Dementia has stolen most of her cognitive powers. If left alone in a doctor’s office, she would forget where she is and begin to wander.
She no longer understands the concept of time, making a drop at a bus stop a dangerous prospect. Yet, the woman – whose identity was withheld to protect her dignity – retains the freedom of living alone.
“She is an example of the client we have,” said Michael “Mac” Hatcher, who helps supervise Care Cars for Elders at Spokane Mental Health. “We take the people who can’t use any other kind of transportation.”
But the program, like growing numbers of social services, is struggling financially as economic turmoil wreaks havoc on federal, state and local budgets. The city of Spokane, for example, discontinued its allocations to Care Cars this year, and Spokane County gave the program just enough to stay open through next month. Federal grants dried up five years ago.
Since 1984, Care Cars for Elders has provided rides for residents 60 and older who have mental or physical disabilities that make them unable to use a bus or taxi. Others are more mobile but don’t have family on whom to rely, or they simply live outside the service area of Spokane Transit Authority.
“These people need us. They need this program,” said Karen Bias, who administers elder services for Spokane Mental Health, a nonprofit agency. “Without us they will just remain home until they have a medical crisis.”
The program provided 3,599 trips to doctors for 242 frail and elderly clients last year. The service has one full-time employee who mostly finds volunteer drivers. Another part-time employee schedules pickups, Hatcher said. The rest of the money goes to reimbursing volunteer drivers for the more than 50,000 miles they drive each year to doctor visits.
Last year, the city of Spokane and Spokane County gave a combined $125,000 to the service. But this year, the city declined to fund it, and county commissioners slashed its contribution from $75,000 in 2008 to $25,000 this year.
That’s just enough to fund the service through February, Hatcher said.
“This is really kind of a scary time for us,” Hatcher said. “I’m just concerned now with the bad economy and lower tax revenues, it’s kind of a perfect storm for Care Cars.”
Bias said the service is a bargain. Otherwise, these clients would be forced to call 911, leaving others to pay for the costly ambulance trips and unpaid hospital stays.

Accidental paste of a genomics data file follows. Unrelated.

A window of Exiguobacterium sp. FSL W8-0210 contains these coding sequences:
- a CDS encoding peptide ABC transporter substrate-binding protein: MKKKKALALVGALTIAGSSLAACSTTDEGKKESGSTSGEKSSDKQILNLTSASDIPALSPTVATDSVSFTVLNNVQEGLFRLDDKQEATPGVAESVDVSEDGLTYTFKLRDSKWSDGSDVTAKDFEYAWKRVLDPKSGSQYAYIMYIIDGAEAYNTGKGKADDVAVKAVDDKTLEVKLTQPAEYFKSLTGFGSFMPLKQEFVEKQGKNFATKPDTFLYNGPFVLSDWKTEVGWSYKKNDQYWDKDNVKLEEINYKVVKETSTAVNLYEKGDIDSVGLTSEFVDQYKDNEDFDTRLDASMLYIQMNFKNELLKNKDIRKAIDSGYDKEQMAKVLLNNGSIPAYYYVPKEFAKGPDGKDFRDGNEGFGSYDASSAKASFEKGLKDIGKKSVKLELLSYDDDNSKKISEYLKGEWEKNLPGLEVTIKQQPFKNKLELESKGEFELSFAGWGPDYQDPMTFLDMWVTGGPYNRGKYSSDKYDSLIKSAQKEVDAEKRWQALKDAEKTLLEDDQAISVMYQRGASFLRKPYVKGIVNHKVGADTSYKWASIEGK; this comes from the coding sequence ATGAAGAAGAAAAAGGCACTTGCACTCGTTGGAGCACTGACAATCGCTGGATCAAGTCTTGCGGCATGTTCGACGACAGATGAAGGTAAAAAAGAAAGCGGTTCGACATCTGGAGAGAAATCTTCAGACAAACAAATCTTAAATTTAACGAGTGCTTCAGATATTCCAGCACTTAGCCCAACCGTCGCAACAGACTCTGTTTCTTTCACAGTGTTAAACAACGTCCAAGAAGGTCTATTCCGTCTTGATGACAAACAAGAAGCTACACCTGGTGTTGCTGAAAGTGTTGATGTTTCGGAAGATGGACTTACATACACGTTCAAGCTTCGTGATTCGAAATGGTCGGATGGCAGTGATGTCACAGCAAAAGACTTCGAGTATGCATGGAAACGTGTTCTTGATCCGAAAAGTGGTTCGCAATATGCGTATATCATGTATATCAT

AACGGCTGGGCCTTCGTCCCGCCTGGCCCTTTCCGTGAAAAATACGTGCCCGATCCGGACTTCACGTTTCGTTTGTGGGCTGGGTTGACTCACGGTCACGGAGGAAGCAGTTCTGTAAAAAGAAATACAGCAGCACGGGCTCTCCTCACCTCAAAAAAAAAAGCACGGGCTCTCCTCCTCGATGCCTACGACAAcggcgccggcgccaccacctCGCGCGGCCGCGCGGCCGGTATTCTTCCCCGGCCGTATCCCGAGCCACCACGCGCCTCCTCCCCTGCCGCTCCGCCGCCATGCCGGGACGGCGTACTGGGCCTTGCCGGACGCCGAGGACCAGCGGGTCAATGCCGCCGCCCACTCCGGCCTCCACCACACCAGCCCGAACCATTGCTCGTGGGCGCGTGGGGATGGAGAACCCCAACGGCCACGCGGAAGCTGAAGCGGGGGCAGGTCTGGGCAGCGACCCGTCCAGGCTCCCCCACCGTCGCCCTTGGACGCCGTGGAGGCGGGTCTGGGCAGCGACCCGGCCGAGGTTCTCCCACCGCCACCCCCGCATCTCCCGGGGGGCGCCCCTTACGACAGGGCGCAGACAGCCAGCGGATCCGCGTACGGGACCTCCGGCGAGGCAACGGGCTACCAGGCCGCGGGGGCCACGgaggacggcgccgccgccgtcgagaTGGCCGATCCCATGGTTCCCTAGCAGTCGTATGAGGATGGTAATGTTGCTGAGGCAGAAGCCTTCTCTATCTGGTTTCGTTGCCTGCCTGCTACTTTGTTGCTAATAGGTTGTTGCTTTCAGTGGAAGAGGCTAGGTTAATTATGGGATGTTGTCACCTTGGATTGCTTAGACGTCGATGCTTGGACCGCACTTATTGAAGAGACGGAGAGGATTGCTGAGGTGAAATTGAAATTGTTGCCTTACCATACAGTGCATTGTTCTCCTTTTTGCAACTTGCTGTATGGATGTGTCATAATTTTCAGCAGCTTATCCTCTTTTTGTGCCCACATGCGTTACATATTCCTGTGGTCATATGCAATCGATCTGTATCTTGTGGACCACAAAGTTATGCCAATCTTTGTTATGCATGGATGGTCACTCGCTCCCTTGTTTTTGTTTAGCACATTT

“We are not going to give up,” Bias said. “We won’t give up until the doors close. But things, as Mac said, are looking fairly bleak at this point.”
The program originally had been paid through federal grants, said Nick Beamer, the executive director of Aging and Long Term Care of Eastern Washington. But that funding shifted to the western part of Washington after the 2000 census showed that the population of 60 and older residents was growing much faster there, Beamer said.
That forced his agency’s independent council to shift funds in 2004 to cover two other higher priorities: affordable health care and housing. The program was able to continue at that time because the county stepped forward.
This year, though, commissioners spent several days debating how much and where to fund outside programs and agencies. In the end, the county agreed to give $590,000 to programs including the Chase Youth Commission and Greater Spokane Inc., which received $225,000.
The total grants were more than $800,000 less than those awarded to agencies in the 2008 budget, said Jennifer Pearson Stapleton, county grants administrator.
“The cut wasn’t from the perspective that it’s not a valuable service,” Pearson Stapleton said of the $50,000 reduction in funding to Care Cars. “One of the problems they have is they don’t have a strong diversification. The county can’t do it alone.”
She pointed out that the county did fully fund the $20,000 request from Special Mobility Services Inc., which provides about 13,500 rides a year to seniors and disabled residents living in north Spokane County, including Deer Park, Elk, Colbert and Chattaroy.
Pearson Stapleton noted she and other county leaders understand that Special Mobility Services doesn’t provide a comparable service to the more intensive needs of clients with Care Cars.
“I guess it’s an appeal to the community that it’s a vital service,” she said. “What the county hopes to do is encourage others in the community, including municipalities and private community members, to support this important program.”
About 60 percent of the clients live inside Spokane city limits. A request to the city for $67,689 was turned down by the city’s Human Services Advisory Board. It did, however, partially fund three other funding requests for other programs at Spokane Mental Health.
The rest of the Care Cars clients live in Spokane Valley and in unincorporated areas, Hatcher said. The program is essential for helping clients remain in their own homes rather than being transferred to care facilities or hospitals.
“It’s … cost effective to have this program,” Hatcher said. “But getting the money to the right places is sometimes easier said than done.”
Sherm Phillips, 75, said he hopes the program survives. He’s entering his fifth year as a volunteer driver for Care Cars.
“There will be some people who don’t have a way to get to their doctors. It’s plain and simple as that,” Phillips said. The clients “are so appreciative. People tell me, ‘I don’t know what I would do without this service.’ It makes it worthwhile.”
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